JENNIFER GUSTAVSON FILE PHOTO | Riverhead Republican nominees, from left, Mike Panchak, Laverne Tennenberg, John Dunleavy, Sean Walter, Anthony Palumbo and Jodi Giglio.
Riverhead Republican Committee members met with one another and county leaders Thursday night at Polish Hall to clear confusion over the party’s rules when it comes to circulating petitions for signatures, and to craft a campaign plan moving forward.
“The entire Republican slate will all be carrying our townwide petitions with all the candidates, to a person,” said the town committee chairman, John Galla.
Confusion arose over this past weekend after the town party’s vice chairman, Mason Haas, sent an email to committee members saying they could only carry petitions with the names of the committee’s official nominees — and not of anyone running a primary.
But the one council candidate seeking to run a primary, Anthony Coates, also got a copy of the email and sent it to media members Saturday, with complaints.
Then Suffolk County committee leader John J. LaValle told the News-Review that Mr. Haas’ statement wasn’t accurate.
“It’s not necessarily true that if a committee member is supporting one Republican over another Republican that this would be an actionable situation,” Mr. LaValle told the newspaper. “If a committee person was carrying the petitions of a Democrat, or member of some other party running against our party, that would clearly be actionable.”
Mr. LaValle and a representative of the Suffolk County Board of Elections attended Thursday’s meeting to clear up any confusion, town committee leaders said.
“A number of people had a number of questions about the whole petitions process,” Mr. Galla said. “Some have been doing this a long period of time and still some are more new to it and I think we all needed a little refresher course.”
Republican leaders said this they got a late start in gathering the required number of signatures to seek town office, with Mr. Coates getting out in front of them, in effect blocking residents from signing for the committee’s two council nominees.
Petition signatures are dated and, under Board of Elections rules, if someone signs Mr. Coates’ petition first and then signs the Republican committee’s petition, which includes the names of all candidates nominated for town office, then the signatures on the second petition could be challenged and possibly thrown out, as least for the council nominees.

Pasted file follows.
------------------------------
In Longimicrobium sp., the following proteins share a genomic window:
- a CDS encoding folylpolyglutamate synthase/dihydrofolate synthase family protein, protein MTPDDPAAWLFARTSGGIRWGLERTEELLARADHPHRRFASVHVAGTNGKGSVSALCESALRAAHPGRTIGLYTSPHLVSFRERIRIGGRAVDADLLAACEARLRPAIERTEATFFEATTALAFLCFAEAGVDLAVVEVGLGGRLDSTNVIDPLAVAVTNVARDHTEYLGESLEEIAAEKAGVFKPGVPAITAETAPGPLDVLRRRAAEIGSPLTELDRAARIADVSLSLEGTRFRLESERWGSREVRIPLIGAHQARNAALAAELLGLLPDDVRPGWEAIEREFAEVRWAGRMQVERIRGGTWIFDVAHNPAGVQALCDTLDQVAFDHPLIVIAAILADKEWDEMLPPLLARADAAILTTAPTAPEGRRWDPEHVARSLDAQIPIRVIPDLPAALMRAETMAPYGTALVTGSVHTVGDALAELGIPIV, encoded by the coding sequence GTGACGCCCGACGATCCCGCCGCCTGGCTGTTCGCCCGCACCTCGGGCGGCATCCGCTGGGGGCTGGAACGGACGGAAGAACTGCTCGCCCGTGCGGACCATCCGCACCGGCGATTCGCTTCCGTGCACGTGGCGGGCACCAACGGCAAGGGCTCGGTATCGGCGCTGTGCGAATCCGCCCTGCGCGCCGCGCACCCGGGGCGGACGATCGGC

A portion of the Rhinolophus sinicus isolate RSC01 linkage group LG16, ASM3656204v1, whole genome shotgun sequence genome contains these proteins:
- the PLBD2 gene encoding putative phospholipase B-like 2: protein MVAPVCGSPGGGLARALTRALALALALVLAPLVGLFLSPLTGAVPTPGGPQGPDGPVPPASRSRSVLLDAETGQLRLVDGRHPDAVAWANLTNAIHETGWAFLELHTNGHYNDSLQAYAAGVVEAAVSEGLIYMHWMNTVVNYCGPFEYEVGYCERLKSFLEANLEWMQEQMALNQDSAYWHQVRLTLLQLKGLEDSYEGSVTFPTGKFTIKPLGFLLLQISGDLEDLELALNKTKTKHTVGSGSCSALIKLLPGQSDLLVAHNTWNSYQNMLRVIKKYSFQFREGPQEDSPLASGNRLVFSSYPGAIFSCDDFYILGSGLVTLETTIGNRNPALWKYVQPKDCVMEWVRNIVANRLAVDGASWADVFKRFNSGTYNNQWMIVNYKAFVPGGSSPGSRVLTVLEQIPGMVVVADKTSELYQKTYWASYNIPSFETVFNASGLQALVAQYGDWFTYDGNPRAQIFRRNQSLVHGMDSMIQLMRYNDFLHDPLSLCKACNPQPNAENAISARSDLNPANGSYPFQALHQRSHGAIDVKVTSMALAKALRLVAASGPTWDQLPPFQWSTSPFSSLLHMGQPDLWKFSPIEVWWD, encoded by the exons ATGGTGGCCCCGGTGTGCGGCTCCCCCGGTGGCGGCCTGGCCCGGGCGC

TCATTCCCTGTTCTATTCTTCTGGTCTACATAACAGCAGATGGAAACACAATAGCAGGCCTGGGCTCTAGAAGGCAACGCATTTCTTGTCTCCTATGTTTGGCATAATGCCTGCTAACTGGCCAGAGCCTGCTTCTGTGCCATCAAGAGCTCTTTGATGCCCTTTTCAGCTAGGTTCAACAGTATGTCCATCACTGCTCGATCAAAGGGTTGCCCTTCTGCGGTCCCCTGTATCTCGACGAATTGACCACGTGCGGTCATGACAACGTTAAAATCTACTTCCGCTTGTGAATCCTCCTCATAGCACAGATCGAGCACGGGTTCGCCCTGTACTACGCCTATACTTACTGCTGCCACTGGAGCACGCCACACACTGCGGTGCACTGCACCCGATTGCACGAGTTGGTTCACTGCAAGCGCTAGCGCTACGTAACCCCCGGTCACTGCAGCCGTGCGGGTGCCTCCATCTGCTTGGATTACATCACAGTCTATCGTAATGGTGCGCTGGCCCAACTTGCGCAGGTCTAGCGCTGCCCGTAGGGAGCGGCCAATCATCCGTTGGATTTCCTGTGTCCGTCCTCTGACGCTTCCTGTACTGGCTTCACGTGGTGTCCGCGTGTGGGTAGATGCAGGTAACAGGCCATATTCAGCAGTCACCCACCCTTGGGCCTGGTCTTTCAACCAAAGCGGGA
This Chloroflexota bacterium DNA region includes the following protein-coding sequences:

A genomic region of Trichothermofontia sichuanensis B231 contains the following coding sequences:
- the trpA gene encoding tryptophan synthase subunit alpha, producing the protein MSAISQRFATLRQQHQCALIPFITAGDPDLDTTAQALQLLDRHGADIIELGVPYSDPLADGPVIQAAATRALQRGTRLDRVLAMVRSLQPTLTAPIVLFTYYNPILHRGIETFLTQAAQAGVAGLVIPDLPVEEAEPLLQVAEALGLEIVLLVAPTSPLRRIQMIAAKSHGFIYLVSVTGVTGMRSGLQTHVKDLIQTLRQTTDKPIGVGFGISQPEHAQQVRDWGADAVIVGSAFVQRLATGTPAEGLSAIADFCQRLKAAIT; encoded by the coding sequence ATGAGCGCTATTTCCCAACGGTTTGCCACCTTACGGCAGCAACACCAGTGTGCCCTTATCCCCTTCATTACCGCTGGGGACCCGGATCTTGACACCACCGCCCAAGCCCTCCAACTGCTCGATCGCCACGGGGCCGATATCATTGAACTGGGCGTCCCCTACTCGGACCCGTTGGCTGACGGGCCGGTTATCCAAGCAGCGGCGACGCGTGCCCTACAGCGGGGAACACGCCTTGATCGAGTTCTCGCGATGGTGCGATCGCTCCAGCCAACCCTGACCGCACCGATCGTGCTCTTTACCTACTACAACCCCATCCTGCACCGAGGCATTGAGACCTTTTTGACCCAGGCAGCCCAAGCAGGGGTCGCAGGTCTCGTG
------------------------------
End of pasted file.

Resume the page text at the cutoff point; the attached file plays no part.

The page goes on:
In effect, although nominees for other offices would be unaffected, neither of the Republican council nominees (John Dunleavy and Jodi Giglio) would receive credit for that signature because it would be unclear which of them the signer intended to support.
Elections officials say they would only review such discrepancies if someone raised a challenge.
Candidates in Riverhead Town need signatures from 380 registered Republicans in order to get on the primary ballot.
Rather than having multiple petitions being circulated around the town, with the risk of some being tossed by the Suffolk County Board of Elections, committee members and candidates agreed Thursday night to only carry the same petitions with all the local nominees’ names, Mr. Haas said.
“The committee is supportive of the slate and the committee is going to continue walking the petitions they have been provided, which carry our slate of candidates,” Mr. Haas said. “We’re asking for the committee members to return them to us on June 27.”
He predicted the committee would have no problem collecting enough signatures.
Mr. Coates told the News-Review this week he had already gathered more than 500 names on his petition.
Mr. Haas said Friday he believed some residents were confused when another Republican candidate came knocking, and then those residents signed not realizing they could in effect block the other Republican nominees from using the same signature.
“And some people said, ‘If I had known that, I wouldn’t have signed the petitions,’ ” he said. “I don’t think anyone is doing anything to be malicious or intentional.
“I just think there’s just some confusion.”
For his part, Mr. Coates said he has been very clear to voters that he’s running as an outsider to “shake up Town Hall.”
“I don’t want to be associated with [the Republican committee],” Mr. Coates said.
He had been circulating petitions throughout the week with Councilman John Dunleavy, who’s running for two open council seats as a Republican, along with Mr. Coates and Ms. Giglio, earlier in the week.
“I always try to stay on the right side of the issues and do the right thing,” said Councilwoman Jodi Giglio. “And the right thing is to carry petitions for all of the chosen Republican Candidates. I believe all the committee people and elected officials are doing that.”
Only two of the three people will win the Republican vote on primary day, Sept. 10, and Mr. Coates has said he’s gunning for Ms. Giglio, not Mr. Dunleavy.
“What a difference a day makes,” Mr. Coates said of the news that Mr. Dunleavy would not be circulating petitions with him anymore.
“Dunleavy has changed his tune,” Mr. Coates said. “He said we can’t campaign together anymore. I got some signatures for him; he got some for me. Now he’s going off into the sunset to do what he needs to do for the party. When I carry my petitions, I’m carrying one petition.”
Mr. Dunleavy could not be reached for comment Friday.
Mr. Coates is a downtown resident and has been a political adviser to Supervisor Sean Walter and has run political campaigns here and elsewhere.